Thus spoke Joy, while tears filled the eyes of all.
Then the kind woman went and plucked some roses and gave them to Sorrow, who was weeping.
“I did not half know myself,” she said, addressing the sad form; “I thought I could see God’s angels everywhere, but this time how have I failed! Forgive me,” she said to Sorrow, “and when you are weary and need rest, come to our cottage.”
Sorrow gave her a sad but heavenly smile, and the sisters departed to the next abode.
“Did you ever see them before?” asked the children of their grandparents after the sisters had gone.
“Often: they have been going round the world for ages,” answered their grandparents.
“But Joy looks so young, grandpa.”
“That’s because she has naught to do with trouble. She belongs to the bright side. She carries good tidings and pleasure to all; while Sorrow, her sister, administers the woes.”
“But Joy is good not to leave her sister.”
“She cannot,” said the grandparent.
“Because Providence has so ordered it that Joy and Sorrow go hand in hand,—pleasure and pain. No two forces in nature which are alike are coupled. Day and night, sunshine and shadow, pleasure and pain, forever.”
“But I should like to have Joy stay with us,” said Helen, the youngest, to her grandparent.
“We shall ever be glad to see her; but we must never treat her sister coldly or with indifference, as though she had no right to be among us; because, though in the external she is unlovely, within she is equally radiant with her sister,—not the same charm of brilliancy, but a softer, diviner radiance shines about her soul.”
“Why, grandpa, you make me almost love her,” said Marion, the eldest, while Helen looked thoughtful and earnest.
The seeds of truth were dropped which at some future time would bear fruit.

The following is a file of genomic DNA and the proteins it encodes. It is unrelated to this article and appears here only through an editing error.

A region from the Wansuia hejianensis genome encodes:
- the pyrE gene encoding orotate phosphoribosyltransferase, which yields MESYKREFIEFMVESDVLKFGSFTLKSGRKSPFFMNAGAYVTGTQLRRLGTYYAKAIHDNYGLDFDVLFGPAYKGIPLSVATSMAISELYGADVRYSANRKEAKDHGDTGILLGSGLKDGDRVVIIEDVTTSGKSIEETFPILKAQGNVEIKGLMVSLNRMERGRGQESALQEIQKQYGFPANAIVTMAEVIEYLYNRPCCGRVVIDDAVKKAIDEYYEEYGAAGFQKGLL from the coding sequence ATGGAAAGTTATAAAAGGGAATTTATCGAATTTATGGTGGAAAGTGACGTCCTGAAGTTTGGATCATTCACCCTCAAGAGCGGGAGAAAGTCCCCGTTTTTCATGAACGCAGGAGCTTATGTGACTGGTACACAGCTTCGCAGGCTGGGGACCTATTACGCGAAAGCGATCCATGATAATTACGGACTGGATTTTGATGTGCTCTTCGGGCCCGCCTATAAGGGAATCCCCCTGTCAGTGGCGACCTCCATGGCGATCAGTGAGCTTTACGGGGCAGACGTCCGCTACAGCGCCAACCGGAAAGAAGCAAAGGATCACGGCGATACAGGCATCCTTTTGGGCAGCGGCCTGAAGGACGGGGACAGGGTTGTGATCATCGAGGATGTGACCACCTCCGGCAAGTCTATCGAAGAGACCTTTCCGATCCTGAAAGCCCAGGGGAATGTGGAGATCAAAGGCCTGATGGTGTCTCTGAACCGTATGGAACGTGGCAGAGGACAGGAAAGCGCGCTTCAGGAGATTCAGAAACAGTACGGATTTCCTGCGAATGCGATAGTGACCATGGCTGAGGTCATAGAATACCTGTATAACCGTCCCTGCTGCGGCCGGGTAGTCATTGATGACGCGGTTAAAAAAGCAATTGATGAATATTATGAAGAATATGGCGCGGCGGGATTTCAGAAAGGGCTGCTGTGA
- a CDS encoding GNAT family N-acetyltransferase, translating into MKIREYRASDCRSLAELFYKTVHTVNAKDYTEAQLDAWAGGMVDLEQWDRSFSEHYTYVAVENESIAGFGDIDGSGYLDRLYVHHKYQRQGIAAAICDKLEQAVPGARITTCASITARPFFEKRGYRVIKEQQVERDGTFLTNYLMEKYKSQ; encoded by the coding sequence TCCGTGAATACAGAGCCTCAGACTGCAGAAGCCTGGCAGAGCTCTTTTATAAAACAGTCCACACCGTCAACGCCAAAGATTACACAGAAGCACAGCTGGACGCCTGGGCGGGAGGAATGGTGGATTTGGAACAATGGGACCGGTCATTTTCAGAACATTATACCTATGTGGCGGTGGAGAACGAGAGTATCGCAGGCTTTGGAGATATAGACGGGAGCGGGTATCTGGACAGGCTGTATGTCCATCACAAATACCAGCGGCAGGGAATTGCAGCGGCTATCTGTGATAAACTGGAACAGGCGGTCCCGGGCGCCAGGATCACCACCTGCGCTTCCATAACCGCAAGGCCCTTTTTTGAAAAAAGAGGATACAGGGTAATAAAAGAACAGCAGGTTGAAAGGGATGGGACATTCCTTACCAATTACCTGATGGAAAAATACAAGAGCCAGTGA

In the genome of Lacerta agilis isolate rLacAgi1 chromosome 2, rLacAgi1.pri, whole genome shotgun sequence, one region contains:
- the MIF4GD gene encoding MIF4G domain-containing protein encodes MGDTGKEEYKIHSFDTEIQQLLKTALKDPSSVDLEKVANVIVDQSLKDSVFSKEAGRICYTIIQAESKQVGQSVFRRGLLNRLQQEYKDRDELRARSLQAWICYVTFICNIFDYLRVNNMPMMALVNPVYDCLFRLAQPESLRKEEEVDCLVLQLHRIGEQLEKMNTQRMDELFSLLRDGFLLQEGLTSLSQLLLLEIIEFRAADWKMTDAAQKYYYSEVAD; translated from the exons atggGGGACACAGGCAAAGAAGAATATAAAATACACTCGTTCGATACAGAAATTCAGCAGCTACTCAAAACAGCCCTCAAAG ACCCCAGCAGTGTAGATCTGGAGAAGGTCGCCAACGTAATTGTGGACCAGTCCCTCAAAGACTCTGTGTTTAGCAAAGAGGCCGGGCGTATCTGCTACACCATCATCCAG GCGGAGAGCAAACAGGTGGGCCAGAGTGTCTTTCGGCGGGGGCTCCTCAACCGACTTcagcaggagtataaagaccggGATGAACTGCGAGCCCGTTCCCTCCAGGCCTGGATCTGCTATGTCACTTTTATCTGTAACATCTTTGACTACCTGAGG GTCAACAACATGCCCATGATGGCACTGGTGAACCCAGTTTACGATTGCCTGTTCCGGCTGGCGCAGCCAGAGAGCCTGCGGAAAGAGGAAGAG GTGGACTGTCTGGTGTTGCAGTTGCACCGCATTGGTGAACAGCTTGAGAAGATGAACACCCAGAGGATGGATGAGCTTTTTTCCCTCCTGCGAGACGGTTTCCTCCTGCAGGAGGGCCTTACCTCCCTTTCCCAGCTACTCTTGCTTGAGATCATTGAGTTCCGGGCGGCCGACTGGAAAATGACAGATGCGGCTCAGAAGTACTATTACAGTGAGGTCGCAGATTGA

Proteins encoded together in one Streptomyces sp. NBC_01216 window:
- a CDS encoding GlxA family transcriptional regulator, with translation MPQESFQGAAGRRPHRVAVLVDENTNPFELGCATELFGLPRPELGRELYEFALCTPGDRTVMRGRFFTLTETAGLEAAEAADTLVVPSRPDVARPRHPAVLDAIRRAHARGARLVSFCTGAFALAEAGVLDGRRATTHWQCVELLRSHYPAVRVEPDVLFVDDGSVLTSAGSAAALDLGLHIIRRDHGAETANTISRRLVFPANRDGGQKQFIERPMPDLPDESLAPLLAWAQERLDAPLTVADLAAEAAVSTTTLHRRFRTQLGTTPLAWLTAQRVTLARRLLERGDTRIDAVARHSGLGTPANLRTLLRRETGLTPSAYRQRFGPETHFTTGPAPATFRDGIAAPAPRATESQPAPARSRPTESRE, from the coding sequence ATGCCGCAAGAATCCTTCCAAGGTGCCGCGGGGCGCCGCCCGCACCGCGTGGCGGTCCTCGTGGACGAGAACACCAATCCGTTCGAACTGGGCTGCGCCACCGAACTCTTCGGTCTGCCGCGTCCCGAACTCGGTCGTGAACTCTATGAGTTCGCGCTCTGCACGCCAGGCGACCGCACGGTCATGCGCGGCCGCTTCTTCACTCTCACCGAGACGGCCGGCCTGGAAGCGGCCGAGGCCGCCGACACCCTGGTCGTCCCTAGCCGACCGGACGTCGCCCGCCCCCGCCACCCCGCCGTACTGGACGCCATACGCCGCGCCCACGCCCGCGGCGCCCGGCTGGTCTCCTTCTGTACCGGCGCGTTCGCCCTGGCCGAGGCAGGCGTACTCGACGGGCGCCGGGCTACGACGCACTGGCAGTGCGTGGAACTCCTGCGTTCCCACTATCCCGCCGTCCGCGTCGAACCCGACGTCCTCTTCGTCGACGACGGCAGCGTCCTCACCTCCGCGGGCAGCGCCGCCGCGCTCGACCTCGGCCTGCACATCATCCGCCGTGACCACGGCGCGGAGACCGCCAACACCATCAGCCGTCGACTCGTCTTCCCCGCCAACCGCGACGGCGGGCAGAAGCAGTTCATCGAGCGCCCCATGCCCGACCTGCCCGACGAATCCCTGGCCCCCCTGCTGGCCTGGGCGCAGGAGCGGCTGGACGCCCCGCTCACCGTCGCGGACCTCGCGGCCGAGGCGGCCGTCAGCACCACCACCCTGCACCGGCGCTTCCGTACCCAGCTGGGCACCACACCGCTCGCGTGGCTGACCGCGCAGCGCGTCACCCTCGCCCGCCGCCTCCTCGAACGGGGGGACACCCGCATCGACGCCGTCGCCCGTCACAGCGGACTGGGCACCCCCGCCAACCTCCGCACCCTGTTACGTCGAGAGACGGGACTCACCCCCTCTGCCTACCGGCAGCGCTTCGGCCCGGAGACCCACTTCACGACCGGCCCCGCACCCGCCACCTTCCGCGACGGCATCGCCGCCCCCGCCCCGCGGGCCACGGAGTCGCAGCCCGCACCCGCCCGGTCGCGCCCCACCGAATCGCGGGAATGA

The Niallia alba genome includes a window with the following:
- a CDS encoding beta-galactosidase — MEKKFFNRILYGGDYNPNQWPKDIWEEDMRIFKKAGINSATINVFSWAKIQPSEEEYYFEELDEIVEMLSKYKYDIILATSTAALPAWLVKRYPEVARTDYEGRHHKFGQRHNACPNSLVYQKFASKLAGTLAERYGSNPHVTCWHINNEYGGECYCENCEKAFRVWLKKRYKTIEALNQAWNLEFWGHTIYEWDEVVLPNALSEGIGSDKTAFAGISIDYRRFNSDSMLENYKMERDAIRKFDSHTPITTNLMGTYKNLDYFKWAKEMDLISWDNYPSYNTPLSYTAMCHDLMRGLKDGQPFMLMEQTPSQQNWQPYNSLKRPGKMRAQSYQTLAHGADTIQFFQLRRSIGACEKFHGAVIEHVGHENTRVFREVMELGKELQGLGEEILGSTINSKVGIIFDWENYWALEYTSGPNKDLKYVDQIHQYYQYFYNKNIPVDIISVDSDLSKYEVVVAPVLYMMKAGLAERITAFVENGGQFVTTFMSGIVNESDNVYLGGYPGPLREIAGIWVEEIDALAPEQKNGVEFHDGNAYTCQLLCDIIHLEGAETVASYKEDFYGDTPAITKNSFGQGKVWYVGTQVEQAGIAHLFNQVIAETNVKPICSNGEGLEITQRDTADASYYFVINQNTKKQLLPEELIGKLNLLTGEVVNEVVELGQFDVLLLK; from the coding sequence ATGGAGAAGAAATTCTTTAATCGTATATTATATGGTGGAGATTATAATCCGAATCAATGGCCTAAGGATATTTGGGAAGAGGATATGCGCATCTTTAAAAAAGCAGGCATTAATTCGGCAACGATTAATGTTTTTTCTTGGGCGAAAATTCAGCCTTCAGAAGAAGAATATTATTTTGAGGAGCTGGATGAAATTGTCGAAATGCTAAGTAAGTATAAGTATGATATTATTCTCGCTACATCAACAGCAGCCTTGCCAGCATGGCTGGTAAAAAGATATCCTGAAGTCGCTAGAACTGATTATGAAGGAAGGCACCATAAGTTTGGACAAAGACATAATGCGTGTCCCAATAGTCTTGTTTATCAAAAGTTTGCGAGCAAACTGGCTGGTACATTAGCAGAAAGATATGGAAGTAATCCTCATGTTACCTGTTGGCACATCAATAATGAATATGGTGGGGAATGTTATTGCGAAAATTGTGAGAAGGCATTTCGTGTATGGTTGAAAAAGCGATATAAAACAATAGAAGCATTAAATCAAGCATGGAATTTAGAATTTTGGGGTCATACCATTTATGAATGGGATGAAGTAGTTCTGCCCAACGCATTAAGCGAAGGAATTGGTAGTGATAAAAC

It was a large and elegant house at which the sisters stopped next. A beautiful lawn, hedged by hawthorne, sloped to the finely-graded street; while over its surface beds of brilliant flowers were blooming, contrasting finely with the bright green carpet. They ascended the granite steps which led to the portico, and rang the bell. A servant answered the summons, and impatiently awaited their message.
“We would see the mistress of the mansion,” said Joy.
They were shown into an elegant drawing-room, so large they could scarcely see the farther end. It was furnished in a most dazzling style, and gave none of that feeling of repose which is so desirable in a home. After what seemed a long time, the lady of the mansion appeared, looking very much as though her visitors were intruders.
“A lovely day,” said Joy.
“Beautiful for youth and health,” she answered curtly; “but all days are the same to me.”
“You are ill, then,” said Joy, sympathetically.
“Ill, and weary of this life. Nothing goes well in this world: there is too much sorrow to enjoy anything. But,” she added after a brief silence, “you are young, and cannot enter into my griefs.”
“I have come for the purpose of bringing you comfort and hope if you will but accept it,” answered Joy, modestly.
“A stranger could scarcely show me what I cannot find. Be assured, young maiden, if I had the pleasures you suppose I possess, I should not be tardy in seeing them. No, no: my life is a succession of cares and burdens.”
Joy was silent a moment, and then said, “But you have health, a home, and plenty to dispense to the needy, which must be a comfort, at least, in a world of so much need.”
“My home is large and elegant, I admit; but, believe me, the care of the servants is a burden too great for human flesh.”
Joy thought how much better a cottage was, with just enough to meet the wants of life, than a mansion full of hirelings; and she said, hopefully, “Our blessings ever outnumber our woes. If we but look for them, we shall be surprised each day to see how many they are. I am on a visit to earth,” continued Joy, “to see how much real happiness I can find, and help, if possible, to remove obstacles that hinder its advancement. This is my sister, Sorrow,” she continued, turning to her, “who, like myself, has a mission, though by no means a pleasant one.”
The sisters unveiled their faces.
A flush of pleasure stole over the sallow face of the woman as she gazed upon the brightness of Joy’s countenance; but the look quickly faded at the sight of Sorrow’s worn and weary features.
“My sister must tarry here,” said Joy, as she rose to leave.
“Here! With me? Why! I can scarcely live now. What can I do with her added to my troubles?”
“It is thus decreed,” answered Joy. “You need the discipline which she will bring to you.”
And she departed, leaving her sister in the elegant but cheerless mansion.